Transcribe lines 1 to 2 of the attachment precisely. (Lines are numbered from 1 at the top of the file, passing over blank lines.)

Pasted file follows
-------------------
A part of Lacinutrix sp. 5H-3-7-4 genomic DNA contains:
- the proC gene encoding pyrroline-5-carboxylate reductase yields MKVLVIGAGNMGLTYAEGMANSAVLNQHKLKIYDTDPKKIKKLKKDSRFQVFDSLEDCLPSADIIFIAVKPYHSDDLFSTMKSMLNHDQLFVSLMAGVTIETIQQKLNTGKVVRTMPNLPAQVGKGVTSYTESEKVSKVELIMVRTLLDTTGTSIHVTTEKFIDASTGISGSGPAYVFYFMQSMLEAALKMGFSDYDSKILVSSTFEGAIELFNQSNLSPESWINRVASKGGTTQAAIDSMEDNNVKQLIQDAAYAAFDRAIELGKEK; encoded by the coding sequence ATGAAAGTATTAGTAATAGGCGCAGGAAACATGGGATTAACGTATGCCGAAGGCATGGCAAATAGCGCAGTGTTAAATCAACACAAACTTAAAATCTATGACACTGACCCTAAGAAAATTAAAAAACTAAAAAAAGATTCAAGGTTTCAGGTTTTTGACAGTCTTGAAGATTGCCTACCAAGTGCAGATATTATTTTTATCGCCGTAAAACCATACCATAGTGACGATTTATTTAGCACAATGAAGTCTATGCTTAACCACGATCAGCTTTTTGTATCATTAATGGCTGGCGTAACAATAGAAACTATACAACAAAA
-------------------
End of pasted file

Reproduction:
A part of Lacinutrix sp. 5H-3-7-4 genomic DNA contains:
- the proC gene encoding pyrroline-5-carboxylate reductase yields MKVLVIGAGNMGLTYAEGMANSAVLNQHKLKIYDTDPKKIKKLKKDSRFQVFDSLEDCLPSADIIFIAVKPYHSDDLFSTMKSMLNHDQLFVSLMAGVTIETIQQKLNTGKVVRTMPNLPAQVGKGVTSYTESEKVSKVELIMVRTLLDTTGTSIHVTTEKFIDASTGISGSGPAYVFYFMQSMLEAALKMGFSDYDSKILVSSTFEGAIELFNQSNLSPESWINRVASKGGTTQAAIDSMEDNNVKQLIQDAAYAAFDRAIELGKEK; encoded by the coding sequence ATGAAAGTATTAGTAATAGGCGCAGGAAACATGGGATTAACGTATGCCGAAGGCATGGCAAATAGCGCAGTGTTAAATCAACACAAACTTAAAATCTATGACACTGACCCTAAGAAAATTAAAAAACTAAAAAAAGATTCAAGGTTTCAGGTTTTTGACAGTCTTGAAGATTGCCTACCAAGTGCAGATATTATTTTTATCGCCGTAAAACCATACCATAGTGACGATTTATTTAGCACAATGAAGTCTATGCTTAACCACGATCAGCTTTTTGTATCATTAATGGCTGGCGTAACAATAGAAACTATACAACAAAA